07 August, 2007


I remember in school when I was first introduced to fractions. I and a few other students in my class sat at a semicircular table facing our instructor and a blackboard. The first fraction we met was 1/2. Together we explored the nature of this creature and how the bottom part, called the "denominator," told us how many parts there were to the whole, and that the top part, called the "numerator," told us how many parts we had. 1/2 meant that a pie (we all liked pie) had been cut into 2 pieces, and we had one of them. This was illustrated on the blackboard, much to our wonderment. The instructor than drew a pie on the board and sliced it into four pieces. She then asked us how many pieces we would need to have the same amount of pie as 1/2. One student said one piece, since we had one piece in the first example. I silently scoffed at her specious reasoning. Another said two, which was praised as the correct answer. Then came the difficult question: how would we express this new pie as a fraction? After some deep thought, 2/4 was spoken in a hesitant voice. Correct! exclaimed the instructor, who then wrote it on the board by the four slice pie. We spent some more time exploring how 1/2 and 2/4 were "equal" fractions, how they described the same quantity, but with different numbers. We also learned that a good way of identifying equal fractions was to "reduce" them by dividing the top and the bottom by the same number, which we all agreed was a very useful fact to know. If we divided the top and bottom of 2/4 by 2, we would get 1/2. Our instructor then encouraged us to employ this new found skill by thinking of other fractions that were equal to 1/2. Several examples were given and tested, some were right and others wrong. 4/8, 8/16, 16/32, were among the correct answers. Up to this point I had refrained from responding, wishing to give my classmates the opportunity to expand their own minds, as I had already grasped the principles being taught with my lightning intellect, but now I felt the need to remind everyone, including the instructor, of just how superior my mind was. I raised my hand and, when called upon, smugly offered 3/6, a set of numbers that had yet to be explored by any of my class mates. The instructor duly wrote it on the board and then quickly put it to the test. "Who can tell me what 3 divided by 2 is?" she asked. It was readily apparent that this was an impossible calculation. "I'm sorry," she said to me, "but 3/6 can't equal 1/2 because 3 can't be divided by 2." Needless to say, I was crushed. I knew I was right. It was impossible for me to be wrong. I would have pressed the issue, but as a small child I had not the skills necessary to debate the facts. The rest of the lesson is a fog, as I spent it in shock trying to see how 3/6 did not equal 1/2, but failed in every attempt.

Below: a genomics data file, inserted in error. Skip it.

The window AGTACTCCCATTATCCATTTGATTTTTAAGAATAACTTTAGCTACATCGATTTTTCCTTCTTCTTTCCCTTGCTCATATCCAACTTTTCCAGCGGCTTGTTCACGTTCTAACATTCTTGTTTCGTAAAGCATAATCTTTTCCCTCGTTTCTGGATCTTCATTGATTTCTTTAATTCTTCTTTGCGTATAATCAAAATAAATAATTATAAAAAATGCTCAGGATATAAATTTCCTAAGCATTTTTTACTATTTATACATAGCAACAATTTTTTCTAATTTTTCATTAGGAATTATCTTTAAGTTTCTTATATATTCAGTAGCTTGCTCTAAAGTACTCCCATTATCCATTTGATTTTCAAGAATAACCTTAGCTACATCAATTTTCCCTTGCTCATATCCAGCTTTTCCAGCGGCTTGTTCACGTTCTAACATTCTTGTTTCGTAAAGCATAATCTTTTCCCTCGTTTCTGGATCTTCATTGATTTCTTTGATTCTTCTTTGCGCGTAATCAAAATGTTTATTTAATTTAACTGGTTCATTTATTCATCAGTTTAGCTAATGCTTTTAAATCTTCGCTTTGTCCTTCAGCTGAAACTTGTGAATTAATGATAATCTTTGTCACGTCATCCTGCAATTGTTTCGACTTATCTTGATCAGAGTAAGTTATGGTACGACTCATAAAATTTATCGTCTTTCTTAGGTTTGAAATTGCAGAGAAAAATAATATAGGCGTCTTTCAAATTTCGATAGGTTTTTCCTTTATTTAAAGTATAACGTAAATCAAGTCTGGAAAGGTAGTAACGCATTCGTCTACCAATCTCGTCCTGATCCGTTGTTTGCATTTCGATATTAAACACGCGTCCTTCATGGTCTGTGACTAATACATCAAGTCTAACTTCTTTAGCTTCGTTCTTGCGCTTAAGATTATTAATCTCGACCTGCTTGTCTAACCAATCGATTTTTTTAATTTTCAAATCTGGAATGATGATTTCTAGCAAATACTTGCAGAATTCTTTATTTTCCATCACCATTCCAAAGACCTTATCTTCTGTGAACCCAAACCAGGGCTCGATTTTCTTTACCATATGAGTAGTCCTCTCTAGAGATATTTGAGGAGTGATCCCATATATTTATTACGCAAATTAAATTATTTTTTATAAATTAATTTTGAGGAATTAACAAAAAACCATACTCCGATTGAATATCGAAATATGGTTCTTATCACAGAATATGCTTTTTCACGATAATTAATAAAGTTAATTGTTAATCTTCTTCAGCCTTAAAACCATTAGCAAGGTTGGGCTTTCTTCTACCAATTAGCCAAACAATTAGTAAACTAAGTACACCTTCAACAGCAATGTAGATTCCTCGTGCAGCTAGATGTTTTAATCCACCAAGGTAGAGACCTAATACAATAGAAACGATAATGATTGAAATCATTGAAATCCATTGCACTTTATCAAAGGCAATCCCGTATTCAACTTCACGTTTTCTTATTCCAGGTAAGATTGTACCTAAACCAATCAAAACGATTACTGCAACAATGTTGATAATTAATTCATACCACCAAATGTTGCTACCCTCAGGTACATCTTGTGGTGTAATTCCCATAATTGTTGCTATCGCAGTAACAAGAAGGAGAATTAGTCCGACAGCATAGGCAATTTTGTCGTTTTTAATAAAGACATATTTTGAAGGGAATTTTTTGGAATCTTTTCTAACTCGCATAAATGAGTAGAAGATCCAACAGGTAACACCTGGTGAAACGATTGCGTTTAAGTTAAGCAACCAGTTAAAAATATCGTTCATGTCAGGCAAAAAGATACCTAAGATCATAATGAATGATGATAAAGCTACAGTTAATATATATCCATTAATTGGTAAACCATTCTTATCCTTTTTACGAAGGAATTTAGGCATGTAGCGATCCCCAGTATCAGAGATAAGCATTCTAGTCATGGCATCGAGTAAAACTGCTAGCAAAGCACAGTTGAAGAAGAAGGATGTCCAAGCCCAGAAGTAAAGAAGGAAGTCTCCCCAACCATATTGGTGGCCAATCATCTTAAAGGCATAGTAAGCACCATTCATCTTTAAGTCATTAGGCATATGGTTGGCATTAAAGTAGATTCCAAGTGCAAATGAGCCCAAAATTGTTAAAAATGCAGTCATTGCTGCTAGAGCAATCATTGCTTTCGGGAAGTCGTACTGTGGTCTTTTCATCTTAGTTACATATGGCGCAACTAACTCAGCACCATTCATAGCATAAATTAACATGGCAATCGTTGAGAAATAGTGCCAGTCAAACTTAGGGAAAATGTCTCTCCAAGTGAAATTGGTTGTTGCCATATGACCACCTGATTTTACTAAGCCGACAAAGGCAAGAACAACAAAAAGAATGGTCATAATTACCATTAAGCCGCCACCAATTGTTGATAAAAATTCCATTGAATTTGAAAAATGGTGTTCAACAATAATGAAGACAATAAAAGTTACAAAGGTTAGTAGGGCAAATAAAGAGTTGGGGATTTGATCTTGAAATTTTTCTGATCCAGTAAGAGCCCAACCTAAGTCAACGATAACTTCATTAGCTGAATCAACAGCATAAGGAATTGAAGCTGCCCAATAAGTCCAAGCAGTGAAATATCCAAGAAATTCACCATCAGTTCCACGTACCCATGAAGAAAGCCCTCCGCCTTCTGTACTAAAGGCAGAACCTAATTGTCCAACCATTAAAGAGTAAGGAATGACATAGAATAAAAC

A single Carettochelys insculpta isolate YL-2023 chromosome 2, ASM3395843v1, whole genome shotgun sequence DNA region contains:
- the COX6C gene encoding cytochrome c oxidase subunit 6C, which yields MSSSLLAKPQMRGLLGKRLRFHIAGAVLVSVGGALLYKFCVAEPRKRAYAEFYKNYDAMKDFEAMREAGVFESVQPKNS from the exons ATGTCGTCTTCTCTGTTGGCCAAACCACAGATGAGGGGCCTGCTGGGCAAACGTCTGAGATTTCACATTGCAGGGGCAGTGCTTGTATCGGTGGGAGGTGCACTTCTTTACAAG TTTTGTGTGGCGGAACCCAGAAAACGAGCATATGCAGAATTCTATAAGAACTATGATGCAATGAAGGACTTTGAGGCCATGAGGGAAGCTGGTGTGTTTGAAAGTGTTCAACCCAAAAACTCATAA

Looking back, I think this is moment I began to lose my belief in the infallibility of adult knowledge, and to lose my respect for my school teachers.


Janet said...

Interesting memory, Adam! Although I feel I need to follow it with the question, why do you now choose to be a teacher in public schools as your career now? Ironic, isn't it?

Your poor teachers....hehe...


Geilshaif said...

It's not really ironic, if you think about it. I just want to do a better job than my teachers ever did. :)

Janet said...

You will be a good teacher because when you are faced with a child who's way of thinking does not "fit in the box", you will be able to completely relate! :-)